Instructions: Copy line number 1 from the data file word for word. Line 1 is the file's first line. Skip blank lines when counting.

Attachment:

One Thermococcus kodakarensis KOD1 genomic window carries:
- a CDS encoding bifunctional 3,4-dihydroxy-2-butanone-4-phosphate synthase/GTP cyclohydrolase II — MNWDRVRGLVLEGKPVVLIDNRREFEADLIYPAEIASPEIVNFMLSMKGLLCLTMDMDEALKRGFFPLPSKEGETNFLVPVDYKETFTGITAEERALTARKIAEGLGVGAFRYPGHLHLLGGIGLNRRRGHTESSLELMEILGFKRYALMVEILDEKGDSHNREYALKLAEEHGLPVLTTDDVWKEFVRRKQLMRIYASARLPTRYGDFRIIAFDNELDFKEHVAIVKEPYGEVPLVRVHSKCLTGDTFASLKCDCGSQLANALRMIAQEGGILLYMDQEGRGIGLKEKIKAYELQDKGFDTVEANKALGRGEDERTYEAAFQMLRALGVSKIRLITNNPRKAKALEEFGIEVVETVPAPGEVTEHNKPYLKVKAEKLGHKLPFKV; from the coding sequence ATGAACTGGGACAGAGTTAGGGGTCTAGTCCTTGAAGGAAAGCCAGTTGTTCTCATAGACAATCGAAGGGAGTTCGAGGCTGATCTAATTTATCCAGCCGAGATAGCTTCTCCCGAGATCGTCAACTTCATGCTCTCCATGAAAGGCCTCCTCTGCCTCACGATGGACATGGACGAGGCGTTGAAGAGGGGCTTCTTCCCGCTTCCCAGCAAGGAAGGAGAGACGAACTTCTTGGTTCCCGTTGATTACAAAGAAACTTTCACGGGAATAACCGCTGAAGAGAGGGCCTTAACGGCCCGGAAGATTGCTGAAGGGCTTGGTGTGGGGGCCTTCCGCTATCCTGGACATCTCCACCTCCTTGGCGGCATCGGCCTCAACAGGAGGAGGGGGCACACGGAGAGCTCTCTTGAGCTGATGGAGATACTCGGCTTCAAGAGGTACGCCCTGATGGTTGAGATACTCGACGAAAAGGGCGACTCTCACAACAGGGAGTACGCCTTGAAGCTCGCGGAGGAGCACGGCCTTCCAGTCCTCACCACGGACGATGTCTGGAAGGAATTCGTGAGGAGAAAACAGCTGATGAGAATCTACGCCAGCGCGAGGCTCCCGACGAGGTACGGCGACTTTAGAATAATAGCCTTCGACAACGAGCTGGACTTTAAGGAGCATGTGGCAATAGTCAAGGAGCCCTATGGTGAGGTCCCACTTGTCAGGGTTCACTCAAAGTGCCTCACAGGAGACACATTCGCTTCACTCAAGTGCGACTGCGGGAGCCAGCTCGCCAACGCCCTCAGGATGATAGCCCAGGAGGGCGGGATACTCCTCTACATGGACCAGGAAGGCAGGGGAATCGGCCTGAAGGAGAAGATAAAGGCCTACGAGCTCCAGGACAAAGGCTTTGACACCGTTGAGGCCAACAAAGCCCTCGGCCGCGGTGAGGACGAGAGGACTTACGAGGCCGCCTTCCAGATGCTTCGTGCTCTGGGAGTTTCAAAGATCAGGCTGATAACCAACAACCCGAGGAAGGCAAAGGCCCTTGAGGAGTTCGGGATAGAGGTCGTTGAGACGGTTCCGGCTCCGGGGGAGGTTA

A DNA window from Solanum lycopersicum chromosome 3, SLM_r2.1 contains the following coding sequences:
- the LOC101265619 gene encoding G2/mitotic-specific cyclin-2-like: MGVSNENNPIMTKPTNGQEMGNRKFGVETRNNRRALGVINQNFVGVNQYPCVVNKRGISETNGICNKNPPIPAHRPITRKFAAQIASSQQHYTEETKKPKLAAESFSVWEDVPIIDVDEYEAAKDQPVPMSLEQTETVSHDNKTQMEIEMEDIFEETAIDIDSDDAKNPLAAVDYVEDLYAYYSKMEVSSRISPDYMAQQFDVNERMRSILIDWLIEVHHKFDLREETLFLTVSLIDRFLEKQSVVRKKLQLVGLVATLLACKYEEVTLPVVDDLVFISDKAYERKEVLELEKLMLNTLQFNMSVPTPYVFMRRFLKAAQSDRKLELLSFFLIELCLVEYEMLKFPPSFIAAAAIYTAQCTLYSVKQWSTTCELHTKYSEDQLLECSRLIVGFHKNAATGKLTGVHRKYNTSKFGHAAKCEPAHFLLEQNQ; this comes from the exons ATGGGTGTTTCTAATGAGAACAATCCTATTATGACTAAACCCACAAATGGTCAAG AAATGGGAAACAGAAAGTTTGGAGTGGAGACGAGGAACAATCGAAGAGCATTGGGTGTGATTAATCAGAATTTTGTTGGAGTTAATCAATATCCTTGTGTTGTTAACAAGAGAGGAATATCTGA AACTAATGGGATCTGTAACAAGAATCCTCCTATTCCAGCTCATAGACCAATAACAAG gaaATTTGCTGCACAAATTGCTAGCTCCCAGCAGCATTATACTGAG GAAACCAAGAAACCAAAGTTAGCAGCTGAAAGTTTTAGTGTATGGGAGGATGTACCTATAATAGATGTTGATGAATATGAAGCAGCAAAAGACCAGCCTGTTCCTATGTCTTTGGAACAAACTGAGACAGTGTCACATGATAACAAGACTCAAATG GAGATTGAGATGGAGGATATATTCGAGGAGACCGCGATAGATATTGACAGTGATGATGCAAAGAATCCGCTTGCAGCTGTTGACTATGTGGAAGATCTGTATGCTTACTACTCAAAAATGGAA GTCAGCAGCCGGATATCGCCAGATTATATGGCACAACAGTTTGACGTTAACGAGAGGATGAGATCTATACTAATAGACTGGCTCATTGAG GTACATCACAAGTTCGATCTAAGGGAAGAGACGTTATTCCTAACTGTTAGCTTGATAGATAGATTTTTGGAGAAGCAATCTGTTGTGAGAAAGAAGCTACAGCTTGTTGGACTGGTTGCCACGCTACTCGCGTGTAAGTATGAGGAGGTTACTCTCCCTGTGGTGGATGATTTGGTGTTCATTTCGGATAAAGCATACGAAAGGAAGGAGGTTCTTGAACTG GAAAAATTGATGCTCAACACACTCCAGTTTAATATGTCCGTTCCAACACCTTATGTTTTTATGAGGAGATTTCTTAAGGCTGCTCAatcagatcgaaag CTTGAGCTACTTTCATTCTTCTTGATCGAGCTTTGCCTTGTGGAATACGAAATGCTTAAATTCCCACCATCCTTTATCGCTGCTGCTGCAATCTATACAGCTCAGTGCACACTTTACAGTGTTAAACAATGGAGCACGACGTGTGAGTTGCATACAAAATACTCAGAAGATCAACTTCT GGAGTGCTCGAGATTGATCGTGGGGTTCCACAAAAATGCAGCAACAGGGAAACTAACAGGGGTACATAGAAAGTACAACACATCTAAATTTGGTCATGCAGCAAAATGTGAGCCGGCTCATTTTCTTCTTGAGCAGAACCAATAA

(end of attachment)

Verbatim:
One Thermococcus kodakarensis KOD1 genomic window carries: